ABSTRACT: Unlabelled: The interferon system provides the first line of host defense against virus infection. Mouse pathogenesis studies have revealed the importance of specific interferon-induced proteins in providing protection against specific viruses. We have previously reported that one such protein, Ifit2, protects neurons of the central nervous system from intranasal infection by the neurotropic rhabdovirus, vesicular stomatitis virus (VSV). Here, we demonstrate that Ifit2 protects the peripheral nervous system from VSV infection as well. In Ifit2(-/-) mice, VSV, injected subcutaneously into the footpad, entered the proximal lymph node, where it replicated and infected the nodal nerve endings. The infection spread to the sciatic nerve, the spinal cord, and the brain, causing paralysis. In contrast, in the wild-type mice, although VSV replicated equally well in the lymph node, infection of the sciatic nerve and the rest of the nervous system was impaired, thus preventing paralysis. Ifit2 protected only the nervous system from VSV infection; other tissues were well protected even in Ifit2(-/-) mice. These results indicate that Ifit2 is the interferon-induced protein that prevents VSV infection of neurons of both the peripheral and the central nervous systems, thus inhibiting the consequent neuropathy, but it is dispensable for protecting the cells of other tissues from VSV infection. Importance: Although viral infection is quite common, the immune system effectively protects us from viral diseases. A major part of this protection is mediated by interferon, the antiviral cytokine secreted by virus-infected cells. To empower the neighboring uninfected cells in combating the oncoming infection, interferon induces the synthesis of more than 200 new proteins, many of which have antiviral activities. The virus studied here, vesicular stomatitis virus (VSV), like its relative, rabies virus, can cause neuropathy in mice if it enters the peripheral nervous system through skin lesions; however, interferon can protect neurons from VSV infection. We have identified a specific interferon-induced protein, Ifit2, as the protein that protects neurons from VSV infection. Surprisingly, Ifit2 was not needed to protect other cell types from VSV. Our results indicate that the effector antiviral proteins of the interferon system have highly specialized functions.
    Journal of Virology 07/2014; 88(18). DOI:10.1128/JVI.01341-14 · 4.44 Impact Factor
  • Ganes C Sen
    Journal of Interferon & Cytokine Research 06/2014; 34(6):413-414. DOI:10.1089/jir.2014.0062 · 2.00 Impact Factor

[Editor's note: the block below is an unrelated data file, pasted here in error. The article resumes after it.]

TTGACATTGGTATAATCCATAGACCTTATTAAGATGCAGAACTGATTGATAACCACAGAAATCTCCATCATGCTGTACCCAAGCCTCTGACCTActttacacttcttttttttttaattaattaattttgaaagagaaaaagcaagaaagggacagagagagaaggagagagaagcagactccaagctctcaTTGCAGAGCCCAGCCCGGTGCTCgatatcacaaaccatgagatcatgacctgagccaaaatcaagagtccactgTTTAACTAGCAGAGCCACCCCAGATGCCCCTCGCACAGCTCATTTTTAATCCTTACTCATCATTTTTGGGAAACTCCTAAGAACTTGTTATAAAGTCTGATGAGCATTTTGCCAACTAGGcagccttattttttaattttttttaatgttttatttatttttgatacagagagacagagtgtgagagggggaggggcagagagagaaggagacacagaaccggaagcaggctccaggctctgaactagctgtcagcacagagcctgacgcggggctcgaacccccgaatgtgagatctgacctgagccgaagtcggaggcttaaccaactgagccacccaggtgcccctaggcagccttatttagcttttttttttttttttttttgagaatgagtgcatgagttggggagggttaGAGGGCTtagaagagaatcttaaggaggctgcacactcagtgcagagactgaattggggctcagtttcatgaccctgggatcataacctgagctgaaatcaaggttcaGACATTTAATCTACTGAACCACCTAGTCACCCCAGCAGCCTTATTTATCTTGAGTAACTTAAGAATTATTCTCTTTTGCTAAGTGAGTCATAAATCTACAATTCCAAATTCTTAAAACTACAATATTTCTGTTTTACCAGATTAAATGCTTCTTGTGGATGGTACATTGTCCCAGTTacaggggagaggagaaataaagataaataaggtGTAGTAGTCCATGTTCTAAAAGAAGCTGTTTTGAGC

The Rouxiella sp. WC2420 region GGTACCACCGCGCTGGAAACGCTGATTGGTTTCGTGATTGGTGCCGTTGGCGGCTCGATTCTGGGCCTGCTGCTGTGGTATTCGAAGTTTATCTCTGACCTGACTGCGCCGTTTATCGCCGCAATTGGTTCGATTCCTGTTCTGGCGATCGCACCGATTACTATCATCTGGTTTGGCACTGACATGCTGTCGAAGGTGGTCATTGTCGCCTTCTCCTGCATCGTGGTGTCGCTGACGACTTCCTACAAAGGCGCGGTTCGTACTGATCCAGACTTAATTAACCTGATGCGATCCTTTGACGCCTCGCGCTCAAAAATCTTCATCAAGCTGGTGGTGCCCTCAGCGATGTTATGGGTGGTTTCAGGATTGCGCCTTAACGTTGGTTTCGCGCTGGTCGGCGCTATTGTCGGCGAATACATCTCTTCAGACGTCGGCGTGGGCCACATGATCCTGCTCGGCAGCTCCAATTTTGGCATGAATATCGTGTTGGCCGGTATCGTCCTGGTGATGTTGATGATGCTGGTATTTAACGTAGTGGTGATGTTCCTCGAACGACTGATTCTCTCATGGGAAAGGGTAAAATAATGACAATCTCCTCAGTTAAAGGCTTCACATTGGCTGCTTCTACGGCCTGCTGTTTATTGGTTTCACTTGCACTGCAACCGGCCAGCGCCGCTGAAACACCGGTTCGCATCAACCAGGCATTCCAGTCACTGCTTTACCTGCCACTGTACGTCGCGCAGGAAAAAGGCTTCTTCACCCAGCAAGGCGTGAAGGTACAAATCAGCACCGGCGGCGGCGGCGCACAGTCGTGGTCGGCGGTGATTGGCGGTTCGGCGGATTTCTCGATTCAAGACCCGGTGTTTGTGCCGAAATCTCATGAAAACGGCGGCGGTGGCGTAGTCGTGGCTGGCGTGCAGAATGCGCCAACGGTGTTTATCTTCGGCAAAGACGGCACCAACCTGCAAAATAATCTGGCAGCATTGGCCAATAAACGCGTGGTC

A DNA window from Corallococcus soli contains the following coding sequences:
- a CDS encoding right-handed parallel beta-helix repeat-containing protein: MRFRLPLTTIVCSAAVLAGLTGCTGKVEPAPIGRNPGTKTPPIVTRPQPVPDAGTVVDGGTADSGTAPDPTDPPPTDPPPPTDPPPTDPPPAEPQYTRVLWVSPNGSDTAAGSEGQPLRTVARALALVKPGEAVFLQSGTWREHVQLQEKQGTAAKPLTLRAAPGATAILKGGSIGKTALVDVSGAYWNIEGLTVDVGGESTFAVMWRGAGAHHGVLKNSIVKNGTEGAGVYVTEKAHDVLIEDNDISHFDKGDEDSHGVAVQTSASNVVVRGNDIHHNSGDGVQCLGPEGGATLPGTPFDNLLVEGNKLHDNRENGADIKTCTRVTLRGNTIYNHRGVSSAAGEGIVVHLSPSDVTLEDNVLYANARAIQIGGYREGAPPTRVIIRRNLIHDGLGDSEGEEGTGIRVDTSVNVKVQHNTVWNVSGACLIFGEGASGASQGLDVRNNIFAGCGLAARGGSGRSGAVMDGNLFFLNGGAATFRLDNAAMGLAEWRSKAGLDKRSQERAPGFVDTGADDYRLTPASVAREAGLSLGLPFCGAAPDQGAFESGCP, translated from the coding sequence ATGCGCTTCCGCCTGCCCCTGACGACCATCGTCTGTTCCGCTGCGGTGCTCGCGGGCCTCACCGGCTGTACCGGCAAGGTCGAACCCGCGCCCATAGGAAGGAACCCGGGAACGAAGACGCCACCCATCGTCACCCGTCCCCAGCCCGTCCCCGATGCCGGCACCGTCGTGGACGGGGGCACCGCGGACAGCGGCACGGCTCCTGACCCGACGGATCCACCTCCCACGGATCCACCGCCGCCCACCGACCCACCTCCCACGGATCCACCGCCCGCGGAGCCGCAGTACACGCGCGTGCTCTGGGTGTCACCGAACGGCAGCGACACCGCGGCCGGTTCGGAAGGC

• Saurabh Chattopadhyay · Ganes C Sen
    [Show abstract] [Hide abstract]
    ABSTRACT: Double-stranded (ds) RNA has diverse roles in host defense and disease prevention. dsRNA, produced by viral replication, elicits strong antiviral responses in host; similar protective responses can also be triggered by cellular dsRNA produced by necrotic, apoptotic, or otherwise stressed, uninfected cells. dsRNA is recognized in the cell by a large family of dsRNA-binding proteins, among which are the pattern recognition receptors (PRRs), toll-like receptor 3 (TLR3), and retinoic acid-inducible gene I (RIG-I)-like receptors (RLRs). TLR3 signals from the endosomal membrane where it senses extracellular dsRNA that has been endocytosed, whereas RLRs signal from the cytoplasm using a mitochondrial adaptor protein. In this review, we will summarize the signaling pathways used by these 2 PRRs, which lead to the activation of specific transcription factors and the induction of many proinflammatory and antiviral genes. However, it is becoming increasingly clear that all host responses are not mediated by the products of these induced genes; signal-dependent post-translational modifications of existing proteins can also profoundly change cellular properties. We will discuss how Src activation by TLR3 changes cell migration, adhesion, and proliferation rates and how IRF-3 activation by RLR triggers a gene induction-independent pro-apoptotic pathway that provides strong antiviral protection.
    Journal of Interferon & Cytokine Research 06/2014; 34(6):427-436. DOI:10.1089/jir.2014.0034 · 2.00 Impact Factor
  • Source
    Saurabh Chattopadhyay · Ganes C Sen
    [Show abstract] [Hide abstract]
    ABSTRACT: Cellular interferon response to microbial infection is transient. In a recent paper in Immunity, Long et al. (2014) identify protein phosphatase 2A (PP2A) as a deactivator of phospho-interferon regulatory factor 3, the key transcription factor for interferon synthesis, thus providing one basis for the observed transiency.
    Molecular cell 04/2014; 54(2):210-1. DOI:10.1016/j.molcel.2014.04.008 · 14.02 Impact Factor
  • Source
    [Show abstract] [Hide abstract]